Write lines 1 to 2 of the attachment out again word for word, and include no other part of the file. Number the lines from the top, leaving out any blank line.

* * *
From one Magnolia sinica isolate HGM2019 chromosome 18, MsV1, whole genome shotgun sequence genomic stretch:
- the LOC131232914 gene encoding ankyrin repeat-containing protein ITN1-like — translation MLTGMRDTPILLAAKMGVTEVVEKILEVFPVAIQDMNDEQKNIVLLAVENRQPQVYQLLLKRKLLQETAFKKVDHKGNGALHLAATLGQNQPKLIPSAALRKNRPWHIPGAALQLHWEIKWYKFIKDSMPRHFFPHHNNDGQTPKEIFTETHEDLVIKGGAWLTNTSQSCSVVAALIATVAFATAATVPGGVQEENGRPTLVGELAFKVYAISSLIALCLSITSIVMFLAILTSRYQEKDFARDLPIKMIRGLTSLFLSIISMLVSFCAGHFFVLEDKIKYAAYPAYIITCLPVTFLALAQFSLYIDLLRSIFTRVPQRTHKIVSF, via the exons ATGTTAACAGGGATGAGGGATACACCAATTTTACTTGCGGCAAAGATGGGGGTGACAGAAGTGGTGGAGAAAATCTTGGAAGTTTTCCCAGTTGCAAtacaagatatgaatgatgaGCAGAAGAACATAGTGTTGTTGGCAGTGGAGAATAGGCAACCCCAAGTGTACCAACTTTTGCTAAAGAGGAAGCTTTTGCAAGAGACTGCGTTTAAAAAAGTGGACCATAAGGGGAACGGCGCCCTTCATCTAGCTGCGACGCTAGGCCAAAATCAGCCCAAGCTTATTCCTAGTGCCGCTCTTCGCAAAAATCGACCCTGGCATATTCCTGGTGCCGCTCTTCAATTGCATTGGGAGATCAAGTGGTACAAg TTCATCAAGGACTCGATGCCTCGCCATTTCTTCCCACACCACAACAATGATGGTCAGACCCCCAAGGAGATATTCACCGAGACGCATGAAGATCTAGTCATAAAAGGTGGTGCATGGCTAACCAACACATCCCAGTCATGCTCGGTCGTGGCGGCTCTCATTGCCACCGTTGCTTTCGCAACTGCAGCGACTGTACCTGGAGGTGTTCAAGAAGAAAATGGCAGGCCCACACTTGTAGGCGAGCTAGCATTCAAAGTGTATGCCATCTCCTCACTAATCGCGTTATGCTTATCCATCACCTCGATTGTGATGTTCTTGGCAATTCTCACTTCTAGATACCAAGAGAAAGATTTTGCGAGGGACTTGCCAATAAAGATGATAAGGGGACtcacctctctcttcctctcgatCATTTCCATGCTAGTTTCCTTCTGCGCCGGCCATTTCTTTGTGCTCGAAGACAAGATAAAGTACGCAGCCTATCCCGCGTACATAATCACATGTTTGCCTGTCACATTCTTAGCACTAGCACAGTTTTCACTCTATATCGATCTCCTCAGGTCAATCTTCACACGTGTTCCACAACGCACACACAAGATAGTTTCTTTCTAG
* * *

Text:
From one Magnolia sinica isolate HGM2019 chromosome 18, MsV1, whole genome shotgun sequence genomic stretch:
- the LOC131232914 gene encoding ankyrin repeat-containing protein ITN1-like — translation MLTGMRDTPILLAAKMGVTEVVEKILEVFPVAIQDMNDEQKNIVLLAVENRQPQVYQLLLKRKLLQETAFKKVDHKGNGALHLAATLGQNQPKLIPSAALRKNRPWHIPGAALQLHWEIKWYKFIKDSMPRHFFPHHNNDGQTPKEIFTETHEDLVIKGGAWLTNTSQSCSVVAALIATVAFATAATVPGGVQEENGRPTLVGELAFKVYAISSLIALCLSITSIVMFLAILTSRYQEKDFARDLPIKMIRGLTSLFLSIISMLVSFCAGHFFVLEDKIKYAAYPAYIITCLPVTFLALAQFSLYIDLLRSIFTRVPQRTHKIVSF, via the exons ATGTTAACAGGGATGAGGGATACACCAATTTTACTTGCGGCAAAGATGGGGGTGACAGAAGTGGTGGAGAAAATCTTGGAAGTTTTCCCAGTTGCAAtacaagatatgaatgatgaGCAGAAGAACATAGTGTTGTTGGCAGTGGAGAATAGGCAACCCCAAGTGTACCAACTTTTGCTAAAGAGGAAGCTTTTGCAAGAGACTGCGTTTAAAAAAGTGGACCATAAGGGGAACGGCGCCCTTCATCTAGCTGCGACGCTAGGCCAAAATCAGCCCAAGCTTATTCCTAGTGCCGCTCTTCGCAAAAATCGACCCTGGCATATTCCTGGTGCCGCTCTTCAATTGCATTGGGAGATCAAGTGGTACAAg TTCATCAAGGACTCGATGCCTCGCCATTTCTTCCCACACCACAACAATGATGGTCAGACCCCCAAGGAGATATTCACCGAGACGCATGAAGATCTAGTCATAAAAGGTGGTGCATGGCTAACCAACACATCCCAGTCATGCTCGGTCGTGGCGGCTCTCATTGCCACCGTTGCTTTCGCAACTGCAGCGACTGTACCTGGAGGTGTTCAAGAAGAAAATGGCAGGCCCACACTTGTAGGCGAGCTAGCATTCAAAGTGTATGCCATCTCCTCACTAATCGCGTTATGCTTATCCATCACCTCGATTGTGATGTTCTTGGCAATTCTCACTTCTAGATACCAAGAGAAAGATTTTGCGAGGGACTTGCCAATAAAGATGATAAGGGGACtcacctctctcttcctctcgatCATTTCCATGCTAGTTTCCTTCTGCGCCGGCCATTTCTTTGTGCTCGAAGACAAGATAAAGTACGCAGCCTATCCCGCGTACATAATCACATGTTTGCCTGTCACATTCTTAGCACTAGCACAGTTTTCACTCTATATCGATCTCCTCAGGTCAATCTTCACACGTGTTCCACAACGCACACACAAGATAGTTTCTTTCTAG